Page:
Her cousin said the couple should be saving up to buy a house, adding that they should have been asking their family to pitch in and help pay for it. The Mullens didn’t take that route.
“I tell my own children that old cliché: You have to crawl before you can walk,” said Amelia, 72. “Everything looks rosy now, but it’s the baby steps. And you can’t take your partner for granted.”
The Mullens skipped their honeymoon to get back to their jobs. After about six years living in Brooklyn, they moved to their home in Roosevelt and have been there ever since. Gerald and Amelia celebrated their 50th wedding anniversary last year.
After three decades of hard work, Gerald and Amelia retired from the Department of Sanitation and teaching, respectively. Suddenly, the couple had plenty of time to spend together. Gerald calls this period of their lives a wake-up call.
“It got good for us; we got closer,” said Gerald, 73. “You’re learning each other’s little things that you didn’t know about them before.”
For example, Amelia figured out how “orderly” her husband is. “He does the laundry and he does it more efficiently than I do, and he does it in a way that it’s like you’re sending your clothes out to the cleaners,” she said with a grin.
Gerald says it’s important for couples to “sit and talk a lot” and learn to understand each other, just like he and Amelia do. Patience is key, the couple agree.
“Don’t give up with the first argument,” he said. “If you don’t have something to argue about, you’re never going to understand each other.”
“It’s also about a support system,” Amelia added. “I think you have to endure things between you. A lot of times you want to be open with someone, but you have to find someone that you trust when you talk about the concerns of your marriage.”
Nowadays, the Mullens take vacations whenever they can. Some of their favorite destinations are Paris, Madrid and Aruba.
“It’s like our honeymoon,” Gerald said with a laugh.
Jim and Dianne Jackman
Jim and Dianne Jackman met when they were in eighth grade, going to school in Howard Beach, Queens. They were the best of friends, and for a while, that was all they were. Over the years, Dianne would confide in Jim about her boyfriends.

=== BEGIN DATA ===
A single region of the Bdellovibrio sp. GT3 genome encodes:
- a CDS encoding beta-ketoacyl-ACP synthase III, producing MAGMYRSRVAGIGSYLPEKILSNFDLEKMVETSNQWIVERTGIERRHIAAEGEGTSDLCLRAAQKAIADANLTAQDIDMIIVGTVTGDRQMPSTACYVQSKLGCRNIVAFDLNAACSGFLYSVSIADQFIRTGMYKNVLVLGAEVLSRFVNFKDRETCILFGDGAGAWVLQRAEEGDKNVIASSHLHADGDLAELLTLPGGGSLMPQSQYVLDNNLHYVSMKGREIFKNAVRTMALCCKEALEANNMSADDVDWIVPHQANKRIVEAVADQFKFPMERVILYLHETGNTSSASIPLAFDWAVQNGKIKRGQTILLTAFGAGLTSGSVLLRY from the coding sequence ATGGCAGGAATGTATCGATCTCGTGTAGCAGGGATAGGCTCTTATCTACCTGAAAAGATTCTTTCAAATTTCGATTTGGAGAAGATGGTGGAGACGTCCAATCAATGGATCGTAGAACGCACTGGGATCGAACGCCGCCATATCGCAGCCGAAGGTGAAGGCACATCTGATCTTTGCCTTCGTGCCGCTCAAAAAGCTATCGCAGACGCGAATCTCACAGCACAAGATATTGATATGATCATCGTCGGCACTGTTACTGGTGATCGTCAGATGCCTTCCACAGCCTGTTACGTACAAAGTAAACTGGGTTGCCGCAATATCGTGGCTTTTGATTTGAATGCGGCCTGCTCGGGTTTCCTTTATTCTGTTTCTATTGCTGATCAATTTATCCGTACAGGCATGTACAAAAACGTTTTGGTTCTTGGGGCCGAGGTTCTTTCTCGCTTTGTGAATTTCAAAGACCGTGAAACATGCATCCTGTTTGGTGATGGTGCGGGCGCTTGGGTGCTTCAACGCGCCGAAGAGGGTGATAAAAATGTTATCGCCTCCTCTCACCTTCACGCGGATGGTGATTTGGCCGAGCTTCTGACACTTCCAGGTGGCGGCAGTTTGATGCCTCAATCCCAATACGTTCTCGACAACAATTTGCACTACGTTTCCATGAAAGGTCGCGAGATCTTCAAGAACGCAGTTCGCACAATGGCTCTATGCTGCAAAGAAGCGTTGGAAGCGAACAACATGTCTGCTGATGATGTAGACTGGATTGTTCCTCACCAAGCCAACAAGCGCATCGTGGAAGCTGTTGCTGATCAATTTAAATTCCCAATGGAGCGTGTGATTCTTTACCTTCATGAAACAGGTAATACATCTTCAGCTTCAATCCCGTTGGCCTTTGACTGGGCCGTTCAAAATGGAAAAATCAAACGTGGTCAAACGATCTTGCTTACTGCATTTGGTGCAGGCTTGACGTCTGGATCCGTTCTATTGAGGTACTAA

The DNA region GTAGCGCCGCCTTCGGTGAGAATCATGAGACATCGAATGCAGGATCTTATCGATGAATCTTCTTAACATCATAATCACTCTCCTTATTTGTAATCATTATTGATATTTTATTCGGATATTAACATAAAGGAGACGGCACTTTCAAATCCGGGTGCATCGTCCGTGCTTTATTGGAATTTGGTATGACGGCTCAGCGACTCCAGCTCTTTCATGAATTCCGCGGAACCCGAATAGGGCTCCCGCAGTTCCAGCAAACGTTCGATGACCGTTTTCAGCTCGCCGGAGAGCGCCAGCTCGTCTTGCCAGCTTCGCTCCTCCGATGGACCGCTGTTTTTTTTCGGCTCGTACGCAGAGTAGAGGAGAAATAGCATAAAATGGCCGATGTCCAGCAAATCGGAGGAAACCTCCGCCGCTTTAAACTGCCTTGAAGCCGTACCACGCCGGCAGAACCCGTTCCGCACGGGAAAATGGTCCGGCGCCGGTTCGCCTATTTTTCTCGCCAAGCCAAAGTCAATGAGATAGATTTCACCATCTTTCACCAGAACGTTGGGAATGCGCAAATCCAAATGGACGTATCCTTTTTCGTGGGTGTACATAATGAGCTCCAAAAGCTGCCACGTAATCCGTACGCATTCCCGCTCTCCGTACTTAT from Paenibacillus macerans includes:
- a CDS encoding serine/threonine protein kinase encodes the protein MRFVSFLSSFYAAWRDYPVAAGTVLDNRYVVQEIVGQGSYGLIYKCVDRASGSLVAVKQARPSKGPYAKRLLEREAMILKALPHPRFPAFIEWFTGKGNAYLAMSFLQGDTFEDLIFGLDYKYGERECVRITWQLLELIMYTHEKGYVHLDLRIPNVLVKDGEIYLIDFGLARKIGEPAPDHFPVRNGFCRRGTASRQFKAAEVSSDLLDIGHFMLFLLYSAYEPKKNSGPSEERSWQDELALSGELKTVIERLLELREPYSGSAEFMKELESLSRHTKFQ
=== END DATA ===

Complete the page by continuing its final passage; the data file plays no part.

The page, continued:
In 1967, Jim joined the National Guard and was stationed in Fort Dix — not too far from Dianne’s steady boyfriend at the time. It was around this time that Jim started to feel differently about his pal Dianne.
“I started to realize that I didn’t like the idea of her dating somebody else,” said Jim, now 75.
When he got back to Howard Beach, he and Dianne started spending more time together. Their romance was a whirlwind, since they had already known each other for so many years.
“It was always very organized,” Jim said. “We sort of just blended together, like it was always supposed to be.”
Dianne, now 73, said she was surprised by his proposal.
“It wasn’t the way people get engaged now with the big fanfare,” she said. “We were at my kitchen table and he handed me the ring.”
Why was she so surprised? It was Feb. 9 — she had expected the ring on Valentine’s Day.
“I did it on the ninth just to throw her off a little bit!” said Jim.
Before retiring, Jim served as an NYPD officer for 16 years. Dianne worked as a certified teaching assistant with the Valley Stream Central High School district for 19 years. Along the way, they raised two sons and now have six grandchildren. They reside in Manorville, often taking walks together along the pond by their home.
Looking back on 50 years together, the Jackmans say that a happy marriage is built on patience, realistic expectations and transparency.
“I don’t think there’s really a secret,” Dianne said. “I think it’s work, understanding, putting yourself in the other person’s position. Jim loves sports. I would get up at a football game at the wrong time and root for the wrong team, I did do that. But I know it means a lot to him.”
So Dianne planned a special trip for Jim, a baseball fanatic — this summer, they will tour five ballparks all over the country, including Wrigley Field, one of his favorites.
Dianne added that she’s learned a lot about marriage from her parents, Edna and Walter Steiger. They were married for 78 years before Walter passed away at 97. Edna will turn 101 in March.
“I thought it was normal, until maybe recently, to have parents just doing everything,” she said. “They did their gardening and my father drove until the day he died, did all the grocery shopping and the cooking, and it was just normal for me.”
Jim echoed that sentiment, adding his advice for newlywed couples: “Always remember that your family is your life, and you build around your life.”
This year for Valentine’s Day, the Jackmans will be baby-sitting their grandchildren. But they don’t mind. Said Dianne, “We celebrate every day, really.”